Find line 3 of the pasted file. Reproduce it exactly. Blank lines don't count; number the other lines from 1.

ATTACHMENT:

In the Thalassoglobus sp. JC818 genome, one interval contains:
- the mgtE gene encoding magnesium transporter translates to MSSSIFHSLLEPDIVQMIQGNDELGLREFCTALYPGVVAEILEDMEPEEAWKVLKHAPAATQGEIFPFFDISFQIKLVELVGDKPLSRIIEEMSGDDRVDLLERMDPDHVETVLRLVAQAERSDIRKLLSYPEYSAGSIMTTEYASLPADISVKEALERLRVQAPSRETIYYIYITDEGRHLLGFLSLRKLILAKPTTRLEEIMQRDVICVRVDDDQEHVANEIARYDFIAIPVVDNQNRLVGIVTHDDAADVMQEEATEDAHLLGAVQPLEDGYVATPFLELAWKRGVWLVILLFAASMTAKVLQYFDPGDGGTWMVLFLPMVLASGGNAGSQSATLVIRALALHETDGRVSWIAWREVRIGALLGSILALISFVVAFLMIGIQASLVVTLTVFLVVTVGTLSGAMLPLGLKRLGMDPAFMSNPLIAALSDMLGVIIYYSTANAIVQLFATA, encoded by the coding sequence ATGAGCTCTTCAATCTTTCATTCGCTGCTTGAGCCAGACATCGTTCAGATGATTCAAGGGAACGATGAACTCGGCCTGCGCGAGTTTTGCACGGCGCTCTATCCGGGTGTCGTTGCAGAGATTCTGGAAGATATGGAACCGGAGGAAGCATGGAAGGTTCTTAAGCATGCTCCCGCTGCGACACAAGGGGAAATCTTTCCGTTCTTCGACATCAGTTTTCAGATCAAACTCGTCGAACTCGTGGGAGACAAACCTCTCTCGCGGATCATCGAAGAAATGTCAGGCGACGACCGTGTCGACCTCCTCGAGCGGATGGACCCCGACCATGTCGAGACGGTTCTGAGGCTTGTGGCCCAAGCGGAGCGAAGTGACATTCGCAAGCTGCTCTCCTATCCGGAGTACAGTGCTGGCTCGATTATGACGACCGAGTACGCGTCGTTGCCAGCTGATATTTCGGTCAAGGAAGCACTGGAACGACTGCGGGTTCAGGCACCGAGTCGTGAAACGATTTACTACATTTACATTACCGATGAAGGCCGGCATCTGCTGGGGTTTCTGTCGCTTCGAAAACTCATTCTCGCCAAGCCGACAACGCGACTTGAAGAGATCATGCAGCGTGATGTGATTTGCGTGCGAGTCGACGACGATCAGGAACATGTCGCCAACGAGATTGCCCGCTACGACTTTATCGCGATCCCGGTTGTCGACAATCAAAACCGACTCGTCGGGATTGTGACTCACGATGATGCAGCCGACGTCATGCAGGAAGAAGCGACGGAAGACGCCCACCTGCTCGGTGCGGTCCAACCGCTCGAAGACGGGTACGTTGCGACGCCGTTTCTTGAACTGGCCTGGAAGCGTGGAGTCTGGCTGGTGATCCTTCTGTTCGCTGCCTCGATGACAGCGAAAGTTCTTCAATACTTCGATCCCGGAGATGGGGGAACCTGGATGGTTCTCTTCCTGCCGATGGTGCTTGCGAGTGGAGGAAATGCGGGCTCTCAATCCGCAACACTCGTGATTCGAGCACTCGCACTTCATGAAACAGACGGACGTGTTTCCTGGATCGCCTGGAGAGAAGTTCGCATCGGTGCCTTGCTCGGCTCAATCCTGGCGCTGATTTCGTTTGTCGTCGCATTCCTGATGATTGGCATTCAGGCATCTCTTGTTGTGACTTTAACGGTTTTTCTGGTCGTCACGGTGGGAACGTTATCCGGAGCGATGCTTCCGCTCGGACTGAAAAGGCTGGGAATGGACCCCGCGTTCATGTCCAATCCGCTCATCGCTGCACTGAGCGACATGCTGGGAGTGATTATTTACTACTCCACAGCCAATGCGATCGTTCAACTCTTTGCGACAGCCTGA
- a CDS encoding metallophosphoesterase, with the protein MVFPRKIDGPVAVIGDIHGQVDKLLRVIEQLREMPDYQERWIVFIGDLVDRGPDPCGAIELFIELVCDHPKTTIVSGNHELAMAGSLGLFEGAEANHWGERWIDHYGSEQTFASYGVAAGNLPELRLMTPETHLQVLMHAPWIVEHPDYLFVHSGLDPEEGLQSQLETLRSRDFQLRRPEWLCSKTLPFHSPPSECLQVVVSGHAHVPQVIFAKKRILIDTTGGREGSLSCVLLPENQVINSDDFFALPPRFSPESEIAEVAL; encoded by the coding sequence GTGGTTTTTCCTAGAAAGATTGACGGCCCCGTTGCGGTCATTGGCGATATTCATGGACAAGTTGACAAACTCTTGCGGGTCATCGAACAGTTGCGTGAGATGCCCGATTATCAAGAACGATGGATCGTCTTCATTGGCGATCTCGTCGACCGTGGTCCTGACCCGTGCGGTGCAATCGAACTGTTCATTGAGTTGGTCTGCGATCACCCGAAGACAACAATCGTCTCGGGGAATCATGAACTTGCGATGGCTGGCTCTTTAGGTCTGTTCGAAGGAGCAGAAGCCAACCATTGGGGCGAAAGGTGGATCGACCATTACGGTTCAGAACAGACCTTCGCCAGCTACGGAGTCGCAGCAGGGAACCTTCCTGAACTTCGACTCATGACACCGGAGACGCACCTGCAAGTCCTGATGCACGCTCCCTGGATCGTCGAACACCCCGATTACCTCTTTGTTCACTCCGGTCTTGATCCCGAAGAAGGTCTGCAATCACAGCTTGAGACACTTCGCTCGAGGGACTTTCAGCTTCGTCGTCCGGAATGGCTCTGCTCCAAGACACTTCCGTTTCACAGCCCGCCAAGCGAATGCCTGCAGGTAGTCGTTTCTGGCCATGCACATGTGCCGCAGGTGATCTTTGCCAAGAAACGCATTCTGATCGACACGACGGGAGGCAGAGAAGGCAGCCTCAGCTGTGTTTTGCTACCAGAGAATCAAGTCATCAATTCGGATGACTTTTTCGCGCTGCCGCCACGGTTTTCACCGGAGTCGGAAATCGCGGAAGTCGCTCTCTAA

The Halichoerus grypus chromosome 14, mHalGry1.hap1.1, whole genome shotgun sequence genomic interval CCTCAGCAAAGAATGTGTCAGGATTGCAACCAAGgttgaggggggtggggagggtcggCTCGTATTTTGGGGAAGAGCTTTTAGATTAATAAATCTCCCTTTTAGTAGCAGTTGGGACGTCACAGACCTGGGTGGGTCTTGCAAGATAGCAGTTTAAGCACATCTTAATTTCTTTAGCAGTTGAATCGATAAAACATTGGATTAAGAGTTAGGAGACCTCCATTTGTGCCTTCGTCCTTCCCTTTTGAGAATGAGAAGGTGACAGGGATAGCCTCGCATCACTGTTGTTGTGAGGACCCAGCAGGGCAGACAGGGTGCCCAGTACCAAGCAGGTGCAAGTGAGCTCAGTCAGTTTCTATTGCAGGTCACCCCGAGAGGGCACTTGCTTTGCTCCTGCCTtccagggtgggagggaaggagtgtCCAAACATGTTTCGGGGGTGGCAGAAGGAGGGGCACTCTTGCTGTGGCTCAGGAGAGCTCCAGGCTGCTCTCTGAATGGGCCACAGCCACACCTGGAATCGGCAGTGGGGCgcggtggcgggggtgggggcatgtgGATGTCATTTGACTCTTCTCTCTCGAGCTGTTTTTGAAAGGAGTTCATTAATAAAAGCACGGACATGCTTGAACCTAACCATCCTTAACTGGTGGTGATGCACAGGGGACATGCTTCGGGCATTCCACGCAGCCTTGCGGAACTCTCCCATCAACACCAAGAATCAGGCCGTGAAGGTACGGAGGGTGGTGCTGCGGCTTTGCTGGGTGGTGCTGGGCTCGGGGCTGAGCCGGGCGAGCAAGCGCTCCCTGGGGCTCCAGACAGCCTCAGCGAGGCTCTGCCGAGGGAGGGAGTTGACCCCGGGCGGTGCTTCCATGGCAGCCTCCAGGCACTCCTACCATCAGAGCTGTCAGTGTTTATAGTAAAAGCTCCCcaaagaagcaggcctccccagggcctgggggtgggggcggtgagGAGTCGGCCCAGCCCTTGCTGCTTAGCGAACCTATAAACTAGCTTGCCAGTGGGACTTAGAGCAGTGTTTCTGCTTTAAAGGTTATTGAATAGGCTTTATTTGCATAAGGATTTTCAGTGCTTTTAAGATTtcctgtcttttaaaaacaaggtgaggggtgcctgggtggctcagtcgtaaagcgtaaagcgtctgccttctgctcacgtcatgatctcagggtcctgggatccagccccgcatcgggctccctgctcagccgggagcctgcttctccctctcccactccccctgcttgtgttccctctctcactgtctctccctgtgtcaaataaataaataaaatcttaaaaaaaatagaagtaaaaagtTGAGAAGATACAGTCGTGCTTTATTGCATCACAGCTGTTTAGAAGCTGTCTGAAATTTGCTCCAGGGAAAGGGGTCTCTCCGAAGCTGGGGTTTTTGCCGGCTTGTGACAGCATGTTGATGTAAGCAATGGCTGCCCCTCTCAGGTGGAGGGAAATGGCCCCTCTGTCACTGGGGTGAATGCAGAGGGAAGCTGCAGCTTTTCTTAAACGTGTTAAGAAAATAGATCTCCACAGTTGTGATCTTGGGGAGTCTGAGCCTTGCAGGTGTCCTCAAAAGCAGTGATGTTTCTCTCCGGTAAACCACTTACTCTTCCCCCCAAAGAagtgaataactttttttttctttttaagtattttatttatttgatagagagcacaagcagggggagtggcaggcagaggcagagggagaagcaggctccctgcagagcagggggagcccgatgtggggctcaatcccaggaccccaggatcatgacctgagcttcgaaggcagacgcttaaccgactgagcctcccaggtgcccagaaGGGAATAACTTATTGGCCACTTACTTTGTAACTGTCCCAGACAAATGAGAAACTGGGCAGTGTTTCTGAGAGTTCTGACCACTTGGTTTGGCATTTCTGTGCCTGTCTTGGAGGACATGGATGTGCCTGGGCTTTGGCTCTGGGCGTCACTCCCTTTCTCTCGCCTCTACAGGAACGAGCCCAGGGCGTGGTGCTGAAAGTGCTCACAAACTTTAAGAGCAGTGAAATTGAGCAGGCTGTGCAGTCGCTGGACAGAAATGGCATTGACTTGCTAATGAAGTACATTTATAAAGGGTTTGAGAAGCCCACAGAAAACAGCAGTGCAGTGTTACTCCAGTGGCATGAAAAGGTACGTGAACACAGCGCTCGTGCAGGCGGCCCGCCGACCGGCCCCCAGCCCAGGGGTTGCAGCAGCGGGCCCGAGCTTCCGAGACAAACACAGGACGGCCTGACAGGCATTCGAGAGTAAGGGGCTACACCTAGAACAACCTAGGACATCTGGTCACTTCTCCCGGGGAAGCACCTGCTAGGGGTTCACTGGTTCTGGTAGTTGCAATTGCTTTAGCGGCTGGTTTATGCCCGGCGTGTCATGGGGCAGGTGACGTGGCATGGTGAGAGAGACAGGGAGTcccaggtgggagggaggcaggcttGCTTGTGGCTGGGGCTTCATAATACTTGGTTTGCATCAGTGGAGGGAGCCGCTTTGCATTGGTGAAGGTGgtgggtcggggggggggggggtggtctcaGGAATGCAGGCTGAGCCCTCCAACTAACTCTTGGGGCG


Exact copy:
- a CDS encoding metallophosphoesterase, with the protein MVFPRKIDGPVAVIGDIHGQVDKLLRVIEQLREMPDYQERWIVFIGDLVDRGPDPCGAIELFIELVCDHPKTTIVSGNHELAMAGSLGLFEGAEANHWGERWIDHYGSEQTFASYGVAAGNLPELRLMTPETHLQVLMHAPWIVEHPDYLFVHSGLDPEEGLQSQLETLRSRDFQLRRPEWLCSKTLPFHSPPSECLQVVVSGHAHVPQVIFAKKRILIDTTGGREGSLSCVLLPENQVINSDDFFALPPRFSPESEIAEVAL; encoded by the coding sequence GTGGTTTTTCCTAGAAAGATTGACGGCCCCGTTGCGGTCATTGGCGATATTCATGGACAAGTTGACAAACTCTTGCGGGTCATCGAACAGTTGCGTGAGATGCCCGATTATCAAGAACGATGGATCGTCTTCATTGGCGATCTCGTCGACCGTGGTCCTGACCCGTGCGGTGCAATCGAACTGTTCATTGAGTTGGTCTGCGATCACCCGAAGACAACAATCGTCTCGGGGAATCATGAACTTGCGATGGCTGGCTCTTTAGGTCTGTTCGAAGGAGCAGAAGCCAACCATTGGGGCGAAAGGTGGATCGACCATTACGGTTCAGAACAGACCTTCGCCAGCTACGGAGTCGCAGCAGGGAACCTTCCTGAACTTCGACTCATGACACCGGAGACGCACCTGCAAGTCCTGATGCACGCTCCCTGGATCGTCGAACACCCCGATTACCTCTTTGTTCACTCCGGTCTTGATCCCGAAGAAGGTCTGCAATCACAGCTTGAGACACTTCGCTCGAGGGACTTTCAGCTTCGTCGTCCGGAATGGCTCTGCTCCAAGACACTTCCGTTTCACAGCCCGCCAAGCGAATGCCTGCAGGTAGTCGTTTCTGGCCATGCACATGTGCCGCAGGTGATCTTTGCCAAGAAACGCATTCTGATCGACACGACGGGAGGCAGAGAAGGCAGCCTCAGCTGTGTTTTGCTACCAGAGAATCAAGTCATCAATTCGGATGACTTTTTCGCGCTGCCGCCACGGTTTTCACCGGAGTCGGAAATCGCGGAAGTCGCTCTCTAA